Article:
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Has the U.S. economy become less interest rate sensitive?

Author

Listed:
  • Willis, Jonathan L.

    () (Federal Reserve Bank of Kansas City)

  • Cao, Guangye

Abstract

Jonathan L. Willis and Guangye Cao investigate shifts in the economy’s sensitivity to interest rates by examining how total employment responds to changes in monetary policy.

Suggested Citation

  • Willis, Jonathan L. & Cao, Guangye, 2015. "Has the U.S. economy become less interest rate sensitive?," Macro Bulletin, Federal Reserve Bank of Kansas City, pages 1-3, Jul 8.
  • Handle: RePEc:fip:fedkmb:00025
    as

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    References listed on IDEAS

    as
    1. Van Zandweghe, Willem & Braxton, John Carter, 2013. "Has durable goods spending become less sensitive to interest rates?," Economic Review, Federal Reserve Bank of Kansas City, issue Q IV, pages 5-27.
    2. Richard Clarida & Jordi Galí & Mark Gertler, 2000. "Monetary Policy Rules and Macroeconomic Stability: Evidence and Some Theory," The Quarterly Journal of Economics, Oxford University Press, vol. 115(1), pages 147-180.
    3. Hakkio, Craig S. & Kahn, George A., 2014. "Evaluating monetary policy at the zero lower bound," Macro Bulletin, Federal Reserve Bank of Kansas City, pages 1-2, July 21.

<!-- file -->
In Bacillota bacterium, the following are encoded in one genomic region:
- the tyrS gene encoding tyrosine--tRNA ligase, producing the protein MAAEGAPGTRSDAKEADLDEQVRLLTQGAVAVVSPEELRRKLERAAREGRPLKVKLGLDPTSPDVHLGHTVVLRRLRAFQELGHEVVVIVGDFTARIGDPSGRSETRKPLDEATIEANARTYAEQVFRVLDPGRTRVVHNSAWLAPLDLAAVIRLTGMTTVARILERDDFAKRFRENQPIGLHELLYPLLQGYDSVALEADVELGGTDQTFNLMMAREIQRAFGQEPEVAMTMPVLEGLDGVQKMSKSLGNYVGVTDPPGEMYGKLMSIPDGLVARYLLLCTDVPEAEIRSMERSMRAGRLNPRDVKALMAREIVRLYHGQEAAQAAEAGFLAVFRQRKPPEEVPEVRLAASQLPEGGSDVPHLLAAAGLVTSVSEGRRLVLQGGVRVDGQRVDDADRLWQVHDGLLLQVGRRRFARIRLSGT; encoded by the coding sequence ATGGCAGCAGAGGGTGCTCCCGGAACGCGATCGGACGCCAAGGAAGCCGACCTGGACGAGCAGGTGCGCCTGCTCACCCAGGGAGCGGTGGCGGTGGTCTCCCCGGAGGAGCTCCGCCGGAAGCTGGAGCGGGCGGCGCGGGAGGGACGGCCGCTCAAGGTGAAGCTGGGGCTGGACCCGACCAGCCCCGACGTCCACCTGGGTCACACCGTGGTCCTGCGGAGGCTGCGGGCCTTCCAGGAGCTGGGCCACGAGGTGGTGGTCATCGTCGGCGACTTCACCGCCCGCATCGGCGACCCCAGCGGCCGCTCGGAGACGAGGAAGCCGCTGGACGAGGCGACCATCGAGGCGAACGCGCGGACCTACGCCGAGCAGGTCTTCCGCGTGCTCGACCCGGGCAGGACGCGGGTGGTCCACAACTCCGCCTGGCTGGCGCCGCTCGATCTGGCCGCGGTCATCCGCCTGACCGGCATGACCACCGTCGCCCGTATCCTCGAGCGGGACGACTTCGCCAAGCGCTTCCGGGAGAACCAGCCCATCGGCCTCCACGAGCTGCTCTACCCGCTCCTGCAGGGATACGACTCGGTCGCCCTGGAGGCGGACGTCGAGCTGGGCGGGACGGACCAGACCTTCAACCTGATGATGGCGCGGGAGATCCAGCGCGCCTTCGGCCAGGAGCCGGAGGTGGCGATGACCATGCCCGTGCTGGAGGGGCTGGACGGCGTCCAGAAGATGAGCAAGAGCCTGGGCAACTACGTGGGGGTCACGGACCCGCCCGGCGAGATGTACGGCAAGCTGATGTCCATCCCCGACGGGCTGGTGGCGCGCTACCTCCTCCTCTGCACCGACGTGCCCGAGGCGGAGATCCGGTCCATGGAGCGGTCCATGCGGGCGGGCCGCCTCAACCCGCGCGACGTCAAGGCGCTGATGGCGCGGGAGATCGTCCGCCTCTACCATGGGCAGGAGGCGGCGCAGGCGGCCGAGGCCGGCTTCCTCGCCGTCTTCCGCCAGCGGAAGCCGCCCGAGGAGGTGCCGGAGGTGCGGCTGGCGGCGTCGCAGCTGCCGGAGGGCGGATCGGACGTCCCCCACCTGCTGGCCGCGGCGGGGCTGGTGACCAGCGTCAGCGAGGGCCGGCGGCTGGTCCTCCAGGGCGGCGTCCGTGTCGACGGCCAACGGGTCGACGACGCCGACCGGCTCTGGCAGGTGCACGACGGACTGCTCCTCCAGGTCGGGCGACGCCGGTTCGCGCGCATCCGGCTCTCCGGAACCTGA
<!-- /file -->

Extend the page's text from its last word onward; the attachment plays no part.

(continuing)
4. Steven J. Davis & James A. Kahn, 2008. "Interpreting the Great Moderation: Changes in the Volatility of Economic Activity at the Macro and Micro Levels," Journal of Economic Perspectives, American Economic Association, vol. 22(4), pages 155-180, Fall.
    5. Boivin, Jean & Kiley, Michael T. & Mishkin, Frederic S., 2010. "How Has the Monetary Transmission Mechanism Evolved Over Time?," Handbook of Monetary Economics,in: Benjamin M. Friedman & Michael Woodford (ed.), Handbook of Monetary Economics, edition 1, volume 3, chapter 8, pages 369-422 Elsevier.
    6. Christiano, Lawrence J. & Eichenbaum, Martin & Evans, Charles L., 1999. "Monetary policy shocks: What have we learned and to what end?," Handbook of Macroeconomics,in: J. B. Taylor & M. Woodford (ed.), Handbook of Macroeconomics, edition 1, volume 1, chapter 2, pages 65-148 Elsevier.
    7. Dynan, Karen E. & Elmendorf, Douglas W. & Sichel, Daniel E., 2006. "Can financial innovation help to explain the reduced volatility of economic activity?," Journal of Monetary Economics, Elsevier, vol. 53(1), pages 123-150, January.
    8. George A. Kahn, 1989. "The changing interest sensitivity of the U.S. economy," Economic Review, Federal Reserve Bank of Kansas City, issue Nov, pages 13-34.
    9. Giordani, Paolo, 2004. "An alternative explanation of the price puzzle," Journal of Monetary Economics, Elsevier, vol. 51(6), pages 1271-1296, September.
    10. Frederic S. Mishkin, 1996. "The Channels of Monetary Transmission: Lessons for Monetary Policy," NBER Working Papers 5464, National Bureau of Economic Research, Inc.
    11. Jean Boivin & Marc Giannoni, 2002. "Has monetary policy become less powerful?," Staff Reports 144, Federal Reserve Bank of New York.
    12. Milani, Fabio, 2007. "Expectations, learning and macroeconomic persistence," Journal of Monetary Economics, Elsevier, vol. 54(7), pages 2065-2082, October.
    13. Giorgio E. Primiceri, 2005. "Time Varying Structural Vector Autoregressions and Monetary Policy," Review of Economic Studies, Oxford University Press, vol. 72(3), pages 821-852.
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    Keywords

    Interest rates; Employment; Monetary policy;

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